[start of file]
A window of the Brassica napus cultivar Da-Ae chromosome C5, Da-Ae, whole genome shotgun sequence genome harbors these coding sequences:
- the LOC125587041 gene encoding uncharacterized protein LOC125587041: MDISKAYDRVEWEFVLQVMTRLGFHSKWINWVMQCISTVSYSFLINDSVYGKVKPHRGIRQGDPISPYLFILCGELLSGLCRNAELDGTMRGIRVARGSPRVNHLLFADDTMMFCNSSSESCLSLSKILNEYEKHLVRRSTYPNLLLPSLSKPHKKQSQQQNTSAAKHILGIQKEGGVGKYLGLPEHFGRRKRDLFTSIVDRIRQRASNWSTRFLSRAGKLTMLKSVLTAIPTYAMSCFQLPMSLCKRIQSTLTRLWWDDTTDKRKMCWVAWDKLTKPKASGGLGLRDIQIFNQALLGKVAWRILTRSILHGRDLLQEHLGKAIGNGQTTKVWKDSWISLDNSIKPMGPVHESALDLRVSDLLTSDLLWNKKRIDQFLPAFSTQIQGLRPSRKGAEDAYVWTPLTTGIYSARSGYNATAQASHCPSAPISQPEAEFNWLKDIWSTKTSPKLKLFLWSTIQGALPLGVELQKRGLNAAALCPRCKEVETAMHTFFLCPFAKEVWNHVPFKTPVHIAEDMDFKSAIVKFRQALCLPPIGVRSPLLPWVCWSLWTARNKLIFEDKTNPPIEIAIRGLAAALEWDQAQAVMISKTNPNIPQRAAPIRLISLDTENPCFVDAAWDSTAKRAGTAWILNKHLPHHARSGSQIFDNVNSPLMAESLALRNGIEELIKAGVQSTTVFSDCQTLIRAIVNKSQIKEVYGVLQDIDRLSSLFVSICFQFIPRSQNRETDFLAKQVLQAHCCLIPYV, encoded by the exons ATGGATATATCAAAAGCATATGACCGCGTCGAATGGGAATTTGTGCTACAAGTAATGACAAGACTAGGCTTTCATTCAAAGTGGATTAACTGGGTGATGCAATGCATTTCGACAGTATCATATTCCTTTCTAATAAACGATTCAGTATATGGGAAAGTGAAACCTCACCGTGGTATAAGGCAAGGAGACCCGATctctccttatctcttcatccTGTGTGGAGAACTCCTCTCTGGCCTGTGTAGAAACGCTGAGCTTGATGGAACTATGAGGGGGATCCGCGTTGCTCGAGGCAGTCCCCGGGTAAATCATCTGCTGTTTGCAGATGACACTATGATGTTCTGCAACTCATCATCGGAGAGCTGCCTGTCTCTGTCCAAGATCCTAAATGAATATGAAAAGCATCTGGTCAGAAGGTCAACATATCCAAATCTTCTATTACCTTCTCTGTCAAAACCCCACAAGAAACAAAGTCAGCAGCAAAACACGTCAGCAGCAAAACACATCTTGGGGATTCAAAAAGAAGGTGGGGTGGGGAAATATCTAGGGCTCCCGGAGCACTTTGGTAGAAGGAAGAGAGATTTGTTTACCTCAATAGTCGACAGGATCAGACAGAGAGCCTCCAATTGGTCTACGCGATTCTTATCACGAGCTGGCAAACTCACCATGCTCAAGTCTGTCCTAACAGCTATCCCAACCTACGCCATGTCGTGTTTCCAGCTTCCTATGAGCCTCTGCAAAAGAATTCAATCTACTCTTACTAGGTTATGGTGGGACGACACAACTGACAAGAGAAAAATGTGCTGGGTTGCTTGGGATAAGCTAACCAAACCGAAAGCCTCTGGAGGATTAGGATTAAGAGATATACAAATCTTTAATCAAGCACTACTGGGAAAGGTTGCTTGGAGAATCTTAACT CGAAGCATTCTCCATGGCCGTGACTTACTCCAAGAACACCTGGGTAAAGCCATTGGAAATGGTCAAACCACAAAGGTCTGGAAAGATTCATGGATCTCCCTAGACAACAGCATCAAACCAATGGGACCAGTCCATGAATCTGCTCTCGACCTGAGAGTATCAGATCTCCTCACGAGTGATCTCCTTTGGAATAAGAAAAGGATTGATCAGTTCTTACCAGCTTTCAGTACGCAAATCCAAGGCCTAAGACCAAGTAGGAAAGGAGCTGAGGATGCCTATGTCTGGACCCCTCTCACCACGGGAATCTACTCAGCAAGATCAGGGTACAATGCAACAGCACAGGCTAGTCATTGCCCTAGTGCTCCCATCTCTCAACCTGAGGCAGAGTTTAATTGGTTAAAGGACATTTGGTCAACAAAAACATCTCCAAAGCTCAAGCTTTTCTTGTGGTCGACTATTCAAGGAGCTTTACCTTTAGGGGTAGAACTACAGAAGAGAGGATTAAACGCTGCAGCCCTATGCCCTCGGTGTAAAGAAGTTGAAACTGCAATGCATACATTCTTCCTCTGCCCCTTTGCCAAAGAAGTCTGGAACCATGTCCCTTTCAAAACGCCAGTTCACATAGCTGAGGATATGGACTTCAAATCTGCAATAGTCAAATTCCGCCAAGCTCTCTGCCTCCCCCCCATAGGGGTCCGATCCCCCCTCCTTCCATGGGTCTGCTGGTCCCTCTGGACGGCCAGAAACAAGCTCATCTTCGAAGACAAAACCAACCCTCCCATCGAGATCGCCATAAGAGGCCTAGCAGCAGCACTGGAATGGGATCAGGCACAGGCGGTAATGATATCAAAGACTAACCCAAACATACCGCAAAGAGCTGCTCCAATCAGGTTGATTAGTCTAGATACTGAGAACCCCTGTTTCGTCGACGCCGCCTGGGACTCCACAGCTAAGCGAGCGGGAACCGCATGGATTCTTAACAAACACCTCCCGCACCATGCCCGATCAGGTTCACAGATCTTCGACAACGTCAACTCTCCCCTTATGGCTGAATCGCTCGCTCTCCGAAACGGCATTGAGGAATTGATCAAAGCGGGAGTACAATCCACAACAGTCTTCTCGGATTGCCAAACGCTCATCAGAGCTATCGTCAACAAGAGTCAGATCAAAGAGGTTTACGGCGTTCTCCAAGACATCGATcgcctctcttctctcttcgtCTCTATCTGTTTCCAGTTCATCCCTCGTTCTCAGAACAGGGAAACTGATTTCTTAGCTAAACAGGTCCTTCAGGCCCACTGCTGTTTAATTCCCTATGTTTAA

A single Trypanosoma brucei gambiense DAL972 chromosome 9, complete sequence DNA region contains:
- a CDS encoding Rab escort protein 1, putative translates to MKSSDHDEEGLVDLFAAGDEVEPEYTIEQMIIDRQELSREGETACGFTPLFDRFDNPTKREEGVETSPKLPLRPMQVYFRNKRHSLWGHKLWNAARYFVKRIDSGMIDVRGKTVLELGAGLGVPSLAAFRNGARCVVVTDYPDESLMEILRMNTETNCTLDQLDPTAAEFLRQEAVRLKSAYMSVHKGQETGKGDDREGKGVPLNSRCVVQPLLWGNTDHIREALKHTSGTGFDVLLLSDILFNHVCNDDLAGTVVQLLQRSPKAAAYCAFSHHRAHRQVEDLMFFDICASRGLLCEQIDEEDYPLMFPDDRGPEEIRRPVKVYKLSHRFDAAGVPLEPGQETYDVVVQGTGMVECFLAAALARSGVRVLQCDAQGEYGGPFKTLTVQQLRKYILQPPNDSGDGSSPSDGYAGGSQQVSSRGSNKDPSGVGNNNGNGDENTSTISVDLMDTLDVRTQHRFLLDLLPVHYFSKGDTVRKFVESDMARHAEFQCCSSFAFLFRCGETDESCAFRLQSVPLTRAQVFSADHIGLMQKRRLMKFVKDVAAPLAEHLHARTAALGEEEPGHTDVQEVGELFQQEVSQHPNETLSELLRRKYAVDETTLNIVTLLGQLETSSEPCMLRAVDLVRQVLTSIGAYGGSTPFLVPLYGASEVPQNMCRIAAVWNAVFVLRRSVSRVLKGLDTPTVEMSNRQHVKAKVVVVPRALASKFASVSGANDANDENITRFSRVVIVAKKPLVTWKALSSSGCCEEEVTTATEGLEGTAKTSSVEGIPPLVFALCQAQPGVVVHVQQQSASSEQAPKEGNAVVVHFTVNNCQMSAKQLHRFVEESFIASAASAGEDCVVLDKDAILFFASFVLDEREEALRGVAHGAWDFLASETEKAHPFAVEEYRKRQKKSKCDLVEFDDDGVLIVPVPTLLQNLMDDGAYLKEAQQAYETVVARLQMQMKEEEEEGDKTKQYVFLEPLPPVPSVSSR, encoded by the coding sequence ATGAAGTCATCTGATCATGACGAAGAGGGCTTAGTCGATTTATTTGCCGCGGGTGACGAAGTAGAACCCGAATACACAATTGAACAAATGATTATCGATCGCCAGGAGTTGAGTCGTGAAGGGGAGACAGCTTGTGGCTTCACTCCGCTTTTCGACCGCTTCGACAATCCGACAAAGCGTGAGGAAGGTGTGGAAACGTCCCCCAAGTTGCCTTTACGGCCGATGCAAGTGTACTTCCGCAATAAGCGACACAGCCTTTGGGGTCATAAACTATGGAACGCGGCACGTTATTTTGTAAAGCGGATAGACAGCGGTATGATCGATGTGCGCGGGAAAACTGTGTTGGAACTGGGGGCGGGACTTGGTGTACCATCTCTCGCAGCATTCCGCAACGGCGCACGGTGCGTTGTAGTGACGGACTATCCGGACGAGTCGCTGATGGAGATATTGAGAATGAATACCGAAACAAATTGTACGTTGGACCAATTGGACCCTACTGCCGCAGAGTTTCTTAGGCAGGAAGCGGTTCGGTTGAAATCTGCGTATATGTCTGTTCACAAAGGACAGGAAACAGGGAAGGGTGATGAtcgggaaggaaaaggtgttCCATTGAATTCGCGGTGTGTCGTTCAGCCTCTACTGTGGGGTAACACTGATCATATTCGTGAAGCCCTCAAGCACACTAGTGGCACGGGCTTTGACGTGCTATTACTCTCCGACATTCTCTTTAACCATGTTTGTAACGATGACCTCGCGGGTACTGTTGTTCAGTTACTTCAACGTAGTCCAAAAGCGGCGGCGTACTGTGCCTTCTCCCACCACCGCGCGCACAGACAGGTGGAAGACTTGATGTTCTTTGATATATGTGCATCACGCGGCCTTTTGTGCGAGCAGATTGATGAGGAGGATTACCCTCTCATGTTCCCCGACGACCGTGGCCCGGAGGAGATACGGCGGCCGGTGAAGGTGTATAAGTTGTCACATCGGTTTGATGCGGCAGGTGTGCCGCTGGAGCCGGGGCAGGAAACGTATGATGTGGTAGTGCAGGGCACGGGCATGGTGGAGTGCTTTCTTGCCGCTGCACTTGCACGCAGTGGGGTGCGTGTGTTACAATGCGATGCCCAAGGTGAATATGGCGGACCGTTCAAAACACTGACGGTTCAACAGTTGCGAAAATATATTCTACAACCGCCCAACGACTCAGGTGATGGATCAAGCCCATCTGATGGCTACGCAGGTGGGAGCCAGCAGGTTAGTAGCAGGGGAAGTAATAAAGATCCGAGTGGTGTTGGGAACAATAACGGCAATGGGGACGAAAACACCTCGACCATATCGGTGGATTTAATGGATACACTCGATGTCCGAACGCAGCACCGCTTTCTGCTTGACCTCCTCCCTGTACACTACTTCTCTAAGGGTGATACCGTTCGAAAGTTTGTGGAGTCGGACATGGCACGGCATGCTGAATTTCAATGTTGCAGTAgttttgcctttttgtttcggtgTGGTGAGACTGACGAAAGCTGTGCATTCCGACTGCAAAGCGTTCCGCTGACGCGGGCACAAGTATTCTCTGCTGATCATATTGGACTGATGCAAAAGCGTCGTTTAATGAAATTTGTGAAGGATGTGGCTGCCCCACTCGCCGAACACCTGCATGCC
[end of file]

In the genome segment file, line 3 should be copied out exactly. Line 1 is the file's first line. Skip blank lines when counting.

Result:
A single Trypanosoma brucei gambiense DAL972 chromosome 9, complete sequence DNA region contains: